Animated Balls

One shortcoming in Super Slam Dunk Touchdown has been the use of my non-animated programmer art balls. The reason for this is the massive amount of work required to make the balls animate correctly with respect to the 3D geometry. This has been bugging me for a while so I decided to take today and try to come up with a way to get the balls working.

The first thing I did was create a ball renderer that saves a file for each angle of the ball, at increments of 60 degrees. This means there are 6 frames for every combination of angles. I really didn’t think I could get away with any less, but this results in 216 frames of animation per ball. Granted, the balls are only a few pixels across, and a lot of the frames can be reused. But I felt it was important that the sprite convey the correct orientation of the ball in play. I started with the football, because that is the most unpredictable ball in the game.

aka the "hand egg"
Fig 1: The Football

I added some white cubes to represent stitching on the 3D model, this way I could tell where to draw them on the sprite. Then came drawing the sprite itself. I created a sprite sheet arranged by X, Y (vertically), and Z (horizontally). The 3D renders were saved as images with the angles used in the file name. It was a simple matter of paging through them on disk and drawing (and later copy/pasting) them as I went.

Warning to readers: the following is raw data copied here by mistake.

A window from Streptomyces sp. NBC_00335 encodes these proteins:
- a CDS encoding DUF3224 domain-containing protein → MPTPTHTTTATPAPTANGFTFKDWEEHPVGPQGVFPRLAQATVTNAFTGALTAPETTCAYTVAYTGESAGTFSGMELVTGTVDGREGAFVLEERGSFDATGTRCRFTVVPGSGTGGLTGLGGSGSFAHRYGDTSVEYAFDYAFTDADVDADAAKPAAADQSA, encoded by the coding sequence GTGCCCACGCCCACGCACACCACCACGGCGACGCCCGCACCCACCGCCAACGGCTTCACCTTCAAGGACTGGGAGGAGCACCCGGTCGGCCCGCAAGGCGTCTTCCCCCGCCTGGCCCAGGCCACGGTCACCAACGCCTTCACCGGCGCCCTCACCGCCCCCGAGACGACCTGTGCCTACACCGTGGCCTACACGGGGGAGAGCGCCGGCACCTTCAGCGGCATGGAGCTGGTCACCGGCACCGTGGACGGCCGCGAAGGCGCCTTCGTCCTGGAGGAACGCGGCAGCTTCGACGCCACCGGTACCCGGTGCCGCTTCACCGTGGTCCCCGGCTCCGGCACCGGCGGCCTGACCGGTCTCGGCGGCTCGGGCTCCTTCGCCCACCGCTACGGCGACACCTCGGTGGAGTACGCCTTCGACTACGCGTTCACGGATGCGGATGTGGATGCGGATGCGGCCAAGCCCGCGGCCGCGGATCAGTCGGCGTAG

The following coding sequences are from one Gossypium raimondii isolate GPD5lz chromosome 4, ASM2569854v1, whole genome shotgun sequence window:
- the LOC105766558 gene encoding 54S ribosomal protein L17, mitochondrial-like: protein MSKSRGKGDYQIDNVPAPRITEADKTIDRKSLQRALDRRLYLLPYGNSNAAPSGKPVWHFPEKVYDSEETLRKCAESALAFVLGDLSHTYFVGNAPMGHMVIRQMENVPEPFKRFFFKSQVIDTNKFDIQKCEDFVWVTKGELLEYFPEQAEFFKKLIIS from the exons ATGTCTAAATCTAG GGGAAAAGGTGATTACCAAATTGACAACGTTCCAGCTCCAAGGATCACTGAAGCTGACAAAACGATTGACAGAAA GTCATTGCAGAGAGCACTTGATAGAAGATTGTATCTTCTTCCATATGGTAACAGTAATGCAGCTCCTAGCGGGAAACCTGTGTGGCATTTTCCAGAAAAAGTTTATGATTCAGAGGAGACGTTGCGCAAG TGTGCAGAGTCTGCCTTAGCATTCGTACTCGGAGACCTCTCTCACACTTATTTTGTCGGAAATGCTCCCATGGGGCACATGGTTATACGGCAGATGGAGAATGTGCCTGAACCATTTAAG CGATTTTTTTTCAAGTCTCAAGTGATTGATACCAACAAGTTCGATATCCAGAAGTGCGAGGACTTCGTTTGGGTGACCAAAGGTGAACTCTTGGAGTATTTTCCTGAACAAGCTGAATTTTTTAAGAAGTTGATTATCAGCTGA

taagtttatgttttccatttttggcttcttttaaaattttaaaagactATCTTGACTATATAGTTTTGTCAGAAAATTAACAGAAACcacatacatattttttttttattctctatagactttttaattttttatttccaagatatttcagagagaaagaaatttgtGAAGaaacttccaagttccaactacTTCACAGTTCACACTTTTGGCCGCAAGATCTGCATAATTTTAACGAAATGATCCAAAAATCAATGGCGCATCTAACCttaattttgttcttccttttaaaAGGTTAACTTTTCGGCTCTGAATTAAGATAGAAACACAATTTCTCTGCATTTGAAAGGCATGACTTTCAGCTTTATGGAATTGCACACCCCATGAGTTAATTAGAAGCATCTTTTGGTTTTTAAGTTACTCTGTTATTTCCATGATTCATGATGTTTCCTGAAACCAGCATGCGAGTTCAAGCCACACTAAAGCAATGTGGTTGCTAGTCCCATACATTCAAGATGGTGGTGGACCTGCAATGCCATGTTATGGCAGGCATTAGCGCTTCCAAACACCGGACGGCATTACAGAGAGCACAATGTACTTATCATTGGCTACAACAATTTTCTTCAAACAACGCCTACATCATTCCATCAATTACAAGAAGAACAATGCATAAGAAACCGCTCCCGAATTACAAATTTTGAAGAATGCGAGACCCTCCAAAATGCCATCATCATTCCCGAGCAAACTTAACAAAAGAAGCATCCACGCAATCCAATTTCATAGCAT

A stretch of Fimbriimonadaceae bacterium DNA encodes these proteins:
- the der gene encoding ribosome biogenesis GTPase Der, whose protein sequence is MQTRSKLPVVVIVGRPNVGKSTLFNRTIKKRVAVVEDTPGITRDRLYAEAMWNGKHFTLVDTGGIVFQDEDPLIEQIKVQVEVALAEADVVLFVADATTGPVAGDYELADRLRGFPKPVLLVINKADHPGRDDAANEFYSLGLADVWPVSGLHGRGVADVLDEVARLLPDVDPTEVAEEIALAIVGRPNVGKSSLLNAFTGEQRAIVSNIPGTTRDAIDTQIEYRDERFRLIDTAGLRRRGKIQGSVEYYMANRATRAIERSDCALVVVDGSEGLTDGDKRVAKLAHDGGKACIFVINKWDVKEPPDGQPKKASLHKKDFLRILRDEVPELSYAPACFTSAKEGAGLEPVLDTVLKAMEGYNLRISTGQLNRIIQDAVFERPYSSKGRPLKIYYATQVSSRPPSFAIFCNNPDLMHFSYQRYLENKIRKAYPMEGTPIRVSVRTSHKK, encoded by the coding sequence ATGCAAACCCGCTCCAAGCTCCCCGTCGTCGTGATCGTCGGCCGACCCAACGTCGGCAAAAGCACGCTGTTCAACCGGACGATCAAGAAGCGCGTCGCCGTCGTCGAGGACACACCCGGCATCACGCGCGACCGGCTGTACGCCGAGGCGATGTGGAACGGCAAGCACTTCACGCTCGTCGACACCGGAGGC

spritey spriterson
Football sprite in progress

It did take a while, I’m not the most proficient with drawing tools, but I figured it would be easier for Chris to work on these with a living example. Once I finished, I created a routine to get the correct sprite frame based on the Euler angles of the 3D object. Then I modified my renderer to show the sprites so I could spot any errors in my code, or with the sprites.

A football rotates. A nearby sprite does the same. Oh shit, haiku.
Looking good!

Once bugs were fixed, I had to see it in action, and thanks to the magic of the you tubes, you can too!

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